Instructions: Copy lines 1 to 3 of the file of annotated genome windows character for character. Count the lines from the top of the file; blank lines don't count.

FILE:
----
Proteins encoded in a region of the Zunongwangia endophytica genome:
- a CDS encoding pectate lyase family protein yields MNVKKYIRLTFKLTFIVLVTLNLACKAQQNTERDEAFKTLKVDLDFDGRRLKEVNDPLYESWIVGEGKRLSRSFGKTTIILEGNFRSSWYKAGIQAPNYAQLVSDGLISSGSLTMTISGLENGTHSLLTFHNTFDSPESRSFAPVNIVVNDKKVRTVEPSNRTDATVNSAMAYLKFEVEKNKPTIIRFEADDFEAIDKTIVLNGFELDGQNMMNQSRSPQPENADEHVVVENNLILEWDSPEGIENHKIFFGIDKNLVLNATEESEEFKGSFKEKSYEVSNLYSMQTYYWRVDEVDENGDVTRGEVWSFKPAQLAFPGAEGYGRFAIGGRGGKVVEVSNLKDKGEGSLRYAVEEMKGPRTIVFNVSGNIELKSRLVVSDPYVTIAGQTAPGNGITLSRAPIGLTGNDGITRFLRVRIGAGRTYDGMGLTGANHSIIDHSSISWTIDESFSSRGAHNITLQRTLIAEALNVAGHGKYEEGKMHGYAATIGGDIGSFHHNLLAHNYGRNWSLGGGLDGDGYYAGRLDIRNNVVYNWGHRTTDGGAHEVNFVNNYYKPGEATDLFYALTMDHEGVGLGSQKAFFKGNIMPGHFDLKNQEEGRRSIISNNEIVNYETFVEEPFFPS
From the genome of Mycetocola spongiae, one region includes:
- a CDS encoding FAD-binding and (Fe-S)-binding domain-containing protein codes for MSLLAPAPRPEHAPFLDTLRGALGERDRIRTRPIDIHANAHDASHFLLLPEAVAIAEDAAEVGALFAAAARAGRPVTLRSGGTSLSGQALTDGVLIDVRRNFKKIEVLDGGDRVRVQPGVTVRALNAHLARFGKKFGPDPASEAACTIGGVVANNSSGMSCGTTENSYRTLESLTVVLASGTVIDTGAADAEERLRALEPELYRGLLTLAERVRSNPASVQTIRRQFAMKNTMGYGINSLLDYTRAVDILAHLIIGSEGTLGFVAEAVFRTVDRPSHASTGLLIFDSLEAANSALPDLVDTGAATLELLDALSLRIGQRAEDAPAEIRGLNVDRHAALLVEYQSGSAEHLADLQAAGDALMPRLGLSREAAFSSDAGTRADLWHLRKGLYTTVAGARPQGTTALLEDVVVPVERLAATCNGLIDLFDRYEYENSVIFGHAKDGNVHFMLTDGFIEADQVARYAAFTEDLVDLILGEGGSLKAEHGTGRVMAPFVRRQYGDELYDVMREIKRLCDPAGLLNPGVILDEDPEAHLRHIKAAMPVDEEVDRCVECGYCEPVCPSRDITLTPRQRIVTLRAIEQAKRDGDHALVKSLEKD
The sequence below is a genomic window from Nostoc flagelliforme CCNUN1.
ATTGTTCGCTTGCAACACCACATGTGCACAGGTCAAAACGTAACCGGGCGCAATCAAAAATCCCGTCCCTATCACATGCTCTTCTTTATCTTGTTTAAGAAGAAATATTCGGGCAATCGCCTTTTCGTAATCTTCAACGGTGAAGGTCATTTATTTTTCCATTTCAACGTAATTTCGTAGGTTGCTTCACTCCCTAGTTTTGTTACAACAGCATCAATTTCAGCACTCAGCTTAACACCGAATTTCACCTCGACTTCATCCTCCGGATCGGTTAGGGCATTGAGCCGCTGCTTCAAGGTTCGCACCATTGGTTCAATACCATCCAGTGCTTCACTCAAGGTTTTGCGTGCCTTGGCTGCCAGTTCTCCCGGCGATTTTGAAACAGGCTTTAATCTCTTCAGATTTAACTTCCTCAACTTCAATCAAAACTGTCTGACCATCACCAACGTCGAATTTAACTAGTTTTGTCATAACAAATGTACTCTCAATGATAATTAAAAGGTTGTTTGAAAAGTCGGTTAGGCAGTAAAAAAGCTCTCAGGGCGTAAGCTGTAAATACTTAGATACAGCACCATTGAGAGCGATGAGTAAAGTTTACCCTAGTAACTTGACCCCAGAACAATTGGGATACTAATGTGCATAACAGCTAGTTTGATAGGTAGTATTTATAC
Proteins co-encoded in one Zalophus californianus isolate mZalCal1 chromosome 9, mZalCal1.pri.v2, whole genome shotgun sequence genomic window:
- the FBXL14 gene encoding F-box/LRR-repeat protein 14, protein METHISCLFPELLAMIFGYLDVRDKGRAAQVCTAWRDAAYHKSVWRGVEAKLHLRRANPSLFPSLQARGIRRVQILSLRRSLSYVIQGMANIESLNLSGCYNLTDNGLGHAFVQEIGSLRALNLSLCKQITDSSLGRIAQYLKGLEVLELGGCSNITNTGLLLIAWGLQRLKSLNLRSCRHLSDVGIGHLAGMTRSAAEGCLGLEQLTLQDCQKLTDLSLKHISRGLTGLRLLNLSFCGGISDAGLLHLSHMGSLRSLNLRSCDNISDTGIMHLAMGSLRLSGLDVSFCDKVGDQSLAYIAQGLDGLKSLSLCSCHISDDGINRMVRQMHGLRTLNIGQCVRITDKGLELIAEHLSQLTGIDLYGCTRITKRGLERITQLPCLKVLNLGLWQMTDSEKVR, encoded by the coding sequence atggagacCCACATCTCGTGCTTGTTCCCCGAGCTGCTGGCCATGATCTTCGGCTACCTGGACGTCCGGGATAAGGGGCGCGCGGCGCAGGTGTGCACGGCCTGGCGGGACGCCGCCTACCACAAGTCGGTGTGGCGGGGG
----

Proteins encoded in a region of the Zunongwangia endophytica genome:
- a CDS encoding pectate lyase family protein yields MNVKKYIRLTFKLTFIVLVTLNLACKAQQNTERDEAFKTLKVDLDFDGRRLKEVNDPLYESWIVGEGKRLSRSFGKTTIILEGNFRSSWYKAGIQAPNYAQLVSDGLISSGSLTMTISGLENGTHSLLTFHNTFDSPESRSFAPVNIVVNDKKVRTVEPSNRTDATVNSAMAYLKFEVEKNKPTIIRFEADDFEAIDKTIVLNGFELDGQNMMNQSRSPQPENADEHVVVENNLILEWDSPEGIENHKIFFGIDKNLVLNATEESEEFKGSFKEKSYEVSNLYSMQTYYWRVDEVDENGDVTRGEVWSFKPAQLAFPGAEGYGRFAIGGRGGKVVEVSNLKDKGEGSLRYAVEEMKGPRTIVFNVSGNIELKSRLVVSDPYVTIAGQTAPGNGITLSRAPIGLTGNDGITRFLRVRIGAGRTYDGMGLTGANHSIIDHSSISWTIDESFSSRGAHNITLQRTLIAEALNVAGHGKYEEGKMHGYAATIGGDIGSFHHNLLAHNYGRNWSLGGGLDGDGYYAGRLDIRNNVVYNWGHRTTDGGAHEVNFVNNYYKPGEATDLFYALTMDHEGVGLGSQKAFFKGNIMPGHFDLKNQEEGRRSIISNNEIVNYETFVEEPFFPS
From the genome of Mycetocola spongiae, one region includes: